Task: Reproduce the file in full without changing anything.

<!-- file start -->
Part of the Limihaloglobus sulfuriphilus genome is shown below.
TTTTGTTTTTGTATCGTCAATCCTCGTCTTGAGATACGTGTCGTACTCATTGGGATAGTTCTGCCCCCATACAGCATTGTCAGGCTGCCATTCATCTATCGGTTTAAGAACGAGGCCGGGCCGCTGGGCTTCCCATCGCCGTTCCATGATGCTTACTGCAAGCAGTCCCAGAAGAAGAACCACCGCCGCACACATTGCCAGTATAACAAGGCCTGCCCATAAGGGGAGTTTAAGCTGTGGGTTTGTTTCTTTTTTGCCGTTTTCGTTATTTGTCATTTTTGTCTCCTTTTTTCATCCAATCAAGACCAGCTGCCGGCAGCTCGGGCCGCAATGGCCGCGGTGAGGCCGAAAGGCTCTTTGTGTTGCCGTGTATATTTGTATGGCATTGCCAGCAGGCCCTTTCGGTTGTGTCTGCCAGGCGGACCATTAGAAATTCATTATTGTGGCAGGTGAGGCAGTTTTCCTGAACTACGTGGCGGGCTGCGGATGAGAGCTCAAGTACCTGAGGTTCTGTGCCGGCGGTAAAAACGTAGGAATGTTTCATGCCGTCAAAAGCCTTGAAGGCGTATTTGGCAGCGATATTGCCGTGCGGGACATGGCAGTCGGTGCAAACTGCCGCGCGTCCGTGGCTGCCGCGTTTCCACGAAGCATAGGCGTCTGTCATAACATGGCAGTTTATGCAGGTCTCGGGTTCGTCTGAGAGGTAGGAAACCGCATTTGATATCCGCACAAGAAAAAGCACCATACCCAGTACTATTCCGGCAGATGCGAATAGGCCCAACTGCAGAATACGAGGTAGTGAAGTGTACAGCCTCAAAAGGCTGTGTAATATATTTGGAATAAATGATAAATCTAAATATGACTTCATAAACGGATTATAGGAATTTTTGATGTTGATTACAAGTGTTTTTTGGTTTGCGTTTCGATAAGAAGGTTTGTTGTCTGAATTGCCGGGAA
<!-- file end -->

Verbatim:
Part of the Limihaloglobus sulfuriphilus genome is shown below.
TTTTGTTTTTGTATCGTCAATCCTCGTCTTGAGATACGTGTCGTACTCATTGGGATAGTTCTGCCCCCATACAGCATTGTCAGGCTGCCATTCATCTATCGGTTTAAGAACGAGGCCGGGCCGCTGGGCTTCCCATCGCCGTTCCATGATGCTTACTGCAAGCAGTCCCAGAAGAAGAACCACCGCCGCACACATTGCCAGTATAACAAGGCCTGCCCATAAGGGGAGTTTAAGCTGTGGGTTTGTTTCTTTTTTGCCGTTTTCGTTATTTGTCATTTTTGTCTCCTTTTTTCATCCAATCAAGACCAGCTGCCGGCAGCTCGGGCCGCAATGGCCGCGGTGAGGCCGAAAGGCTCTTTGTGTTGCCGTGTATATTTGTATGGCATTGCCAGCAGGCCCTTTCGGTTGTGTCTGCCAGGCGGACCATTAGAAATTCATTATTGTGGCAGGTGAGGCAGTTTTCCTGAACTACGTGGCGGGCTGCGGATGAGAGCTCAAGTACCTGAGGTTCTGTGCCGGCGGTAAAAACGTAGGAATGTTTCATGCCGTCAAAAGCCTTGAAGGCGTATTTGGCAGCGATATTGCCGTGCGGGACATGGCAGTCGGTGCAAACTGCCGCGCGTCCGTGGCTGCCGCGTTTCCACGAAGCATAGGCGTCTGTCATAACATGGCAGTTTATGCAGGTCTCGGGTTCGTCTGAGAGGTAGGAAACCGCATTTGATATCCGCACAAGAAAAAGCACCATACCCAGTACTATTCCGGCAGATGCGAATAGGCCCAACTGCAGAATACGAGGTAGTGAAGTGTACAGCCTCAAAAGGCTGTGTAATATATTTGGAATAAATGATAAATCTAAATATGACTTCATAAACGGATTATAGGAATTTTTGATGTTGATTACAAGTGTTTTTTGGTTTGCGTTTCGATAAGAAGGTTTGTTGTCTGAATTGCCGGGAA